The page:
One big question behind how this all came about is literally, how did this come about? I will remind you that Salt Lake was sued on July 25, 2014, which is almost a year after the first Salt Lake Comic Con happened, and also a few months after the first Salt Lake Comic Con FanXperience happened. Is this all because of the FanX event occurring? After all the primary focus of FanX is to think outside the box and include other aspects to a convention other than anything that’s comic related. The event is technically called the Salt Lake Comic Con FanXperience, maybe instead of telling Salt Lake to change its name entirely, just tell them to eliminate the “comic con” from their FanX title. However I wouldn’t do that, I’m not an asshole that forces people to do things that they probably don’t want to do.
Another thing I’ll mention is that according to the FOX 13 article that I’m using as a reference for this post is that Salt Lake Comic Con used SDCC’s trademark “without permission.” Is the article stretching this statement? Possibly, I can’t be sure, I wasn’t one of the people doing jury duty as this case was going on, but this s*it is bonkers! What other “comic con” needed “permission” from SDCC or Comic-Con International to give their specific event an identical name to San Diego’s? This is determining a convention’s name, not asking a student’s parents through a slip they have to sign if they allow their kid to watch a R rated film in class for educational purposes!
To sum it up, San Diego Comic-Con started out as a place for nerds to unite. Now, they’ve become the jocks that are stepping on the territory of other conventions that are trying to do the same thing. Being a nerd is about inclusion, it’s about tolerance, it’s about respect for yourself and those around you. To say that you are the kings of conventions isn’t exactly an improper thing to say, but to say that someone can’t be like you NAME-WISE on something as basic as a small part of your name that’s used WORLDWIDE, is a load of crap. For a portion of my life, there was a part of me that always wanted to attend San Diego Comic-Con, because it has always come off as the ultimate nerd convention, now that they’re essentially being an asshole to another convention that probably wouldn’t have even existed today if it weren’t for SDCC, I wouldn’t say I’m off their radar entirely, but I’m skeptical of whether I truly want to take a trip there in the future. I love conventions, I love nerdy things, I love sci-fi, superheroes, fantasy, all that stuff, but I’m not sure I’m loving San Diego Comic-Con as much as I once was, which leads me to this…
San Diego Comic-Con, why do they call you a con? Oh yeah, because you’re a f*cking cheap con! You know what? After my experience of watching “Anchorman,” I’d say Ron Burgundy was right about the origin of San Diego, let’s change your name to A Whale’s Vagina Comic-Con! It almost seems that this naming fiasco has you out of line, but don’t worry, if there actually is a line in this circumstance, I’m sure it’s not as long as any of the lines during your convention! Also, I’ll remind you to get back in line, and once you do, there’s no cutting allowed, you already did that to Salt Lake Comic Con’s name! I wonder what’s next for you and changing things around, perhaps making certain celebrities not show up because they may have heard about the name situation and they disagree with the final verdict? Well I guess that means we have our next “Star Wars” movie! San Diego Comic-Con, I’m a huge nerd, I have been all my life. All I want to do is make things the best they can be, and to do that I have to sometimes be tough, so if you think you can exclude me from your convention in the future just because I said some stuff you might find to be harsh, I’m sorry, you can’t do that “without permission.” Whose permission you ask? My f*cking permission, you morons!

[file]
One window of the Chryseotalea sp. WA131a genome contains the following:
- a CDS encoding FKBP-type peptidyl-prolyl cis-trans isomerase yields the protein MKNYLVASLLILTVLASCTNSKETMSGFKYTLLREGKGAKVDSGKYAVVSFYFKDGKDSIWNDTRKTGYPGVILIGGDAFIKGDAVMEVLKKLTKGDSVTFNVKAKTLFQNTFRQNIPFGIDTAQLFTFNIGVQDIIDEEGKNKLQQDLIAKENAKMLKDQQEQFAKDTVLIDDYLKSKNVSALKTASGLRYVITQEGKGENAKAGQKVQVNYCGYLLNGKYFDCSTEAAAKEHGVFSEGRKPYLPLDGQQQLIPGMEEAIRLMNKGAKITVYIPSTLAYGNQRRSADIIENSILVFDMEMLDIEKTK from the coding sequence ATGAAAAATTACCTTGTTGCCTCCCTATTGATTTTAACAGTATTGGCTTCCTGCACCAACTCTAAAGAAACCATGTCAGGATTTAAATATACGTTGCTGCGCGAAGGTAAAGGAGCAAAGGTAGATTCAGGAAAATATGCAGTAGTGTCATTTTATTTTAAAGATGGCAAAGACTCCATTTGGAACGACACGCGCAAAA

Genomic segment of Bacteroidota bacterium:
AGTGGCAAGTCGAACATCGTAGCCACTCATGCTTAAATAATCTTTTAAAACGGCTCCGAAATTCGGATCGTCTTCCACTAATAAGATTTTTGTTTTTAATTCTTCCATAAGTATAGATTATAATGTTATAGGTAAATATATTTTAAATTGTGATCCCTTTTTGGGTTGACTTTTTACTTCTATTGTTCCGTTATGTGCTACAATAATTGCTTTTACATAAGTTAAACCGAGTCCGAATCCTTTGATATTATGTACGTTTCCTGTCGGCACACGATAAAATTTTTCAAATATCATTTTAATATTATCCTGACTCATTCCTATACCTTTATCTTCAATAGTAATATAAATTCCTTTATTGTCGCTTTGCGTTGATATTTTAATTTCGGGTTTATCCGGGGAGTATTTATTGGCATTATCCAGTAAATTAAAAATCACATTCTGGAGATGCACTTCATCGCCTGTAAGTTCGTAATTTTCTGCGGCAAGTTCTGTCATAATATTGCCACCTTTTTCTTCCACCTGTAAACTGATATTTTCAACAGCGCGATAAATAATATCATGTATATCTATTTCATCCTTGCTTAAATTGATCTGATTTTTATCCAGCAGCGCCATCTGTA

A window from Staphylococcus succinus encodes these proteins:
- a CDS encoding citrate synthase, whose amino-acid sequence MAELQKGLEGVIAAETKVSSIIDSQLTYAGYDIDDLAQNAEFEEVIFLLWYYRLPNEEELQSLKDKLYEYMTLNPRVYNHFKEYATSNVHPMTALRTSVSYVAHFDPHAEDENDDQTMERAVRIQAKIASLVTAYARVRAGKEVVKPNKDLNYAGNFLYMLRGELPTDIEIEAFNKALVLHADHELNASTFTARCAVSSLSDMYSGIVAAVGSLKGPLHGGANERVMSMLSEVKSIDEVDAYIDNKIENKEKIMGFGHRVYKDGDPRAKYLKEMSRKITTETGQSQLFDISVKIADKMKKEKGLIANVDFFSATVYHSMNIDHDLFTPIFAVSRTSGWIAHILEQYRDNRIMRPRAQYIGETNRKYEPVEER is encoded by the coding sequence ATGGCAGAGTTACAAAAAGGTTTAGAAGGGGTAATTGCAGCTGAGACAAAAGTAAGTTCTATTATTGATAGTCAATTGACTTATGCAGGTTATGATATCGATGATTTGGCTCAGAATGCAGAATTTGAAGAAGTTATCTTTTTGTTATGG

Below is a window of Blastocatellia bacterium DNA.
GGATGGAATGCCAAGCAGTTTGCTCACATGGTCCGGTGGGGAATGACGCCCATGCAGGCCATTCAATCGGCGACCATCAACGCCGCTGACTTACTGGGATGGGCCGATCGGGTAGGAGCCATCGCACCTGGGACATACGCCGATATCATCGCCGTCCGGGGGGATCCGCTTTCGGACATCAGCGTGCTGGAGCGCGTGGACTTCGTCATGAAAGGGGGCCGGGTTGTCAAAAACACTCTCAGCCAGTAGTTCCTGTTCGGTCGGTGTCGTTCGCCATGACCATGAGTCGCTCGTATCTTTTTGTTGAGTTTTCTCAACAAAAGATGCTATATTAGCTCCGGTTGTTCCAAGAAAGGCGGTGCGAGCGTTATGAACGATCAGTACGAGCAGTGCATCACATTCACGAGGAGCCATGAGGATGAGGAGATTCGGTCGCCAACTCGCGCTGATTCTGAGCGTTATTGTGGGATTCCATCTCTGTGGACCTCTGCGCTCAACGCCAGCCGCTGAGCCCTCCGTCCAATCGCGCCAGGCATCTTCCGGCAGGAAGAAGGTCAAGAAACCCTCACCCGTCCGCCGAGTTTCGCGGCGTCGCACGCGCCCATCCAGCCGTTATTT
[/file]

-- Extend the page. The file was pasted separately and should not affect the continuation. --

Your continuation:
If I don’t go to San Diego Comic-Con in the future, that’s fine, I’ve got plenty of other conventions to go to that are cheaper, closer, and perhaps even less crowded. New York Comic Con is a beast in terms of size which kind of intrigues me, so maybe I’ll go there in the future. Thanks for reading this post! Later this week I will have my review for “Star Wars Episode VIII: The Last Jedi,” which I will be seeing opening night, so I’ll have the review up not long after it releases. Look forward to that and stay tuned for more great content! I want to know, have you been to San Diego Comic-Con? What are your thoughts on it? Have you been to either Salt Lake Comic Con or the Salt Lake Comic Con FanXperience? What are your thoughts on either of those? Let me know down below! Scene Before is your click to the flicks!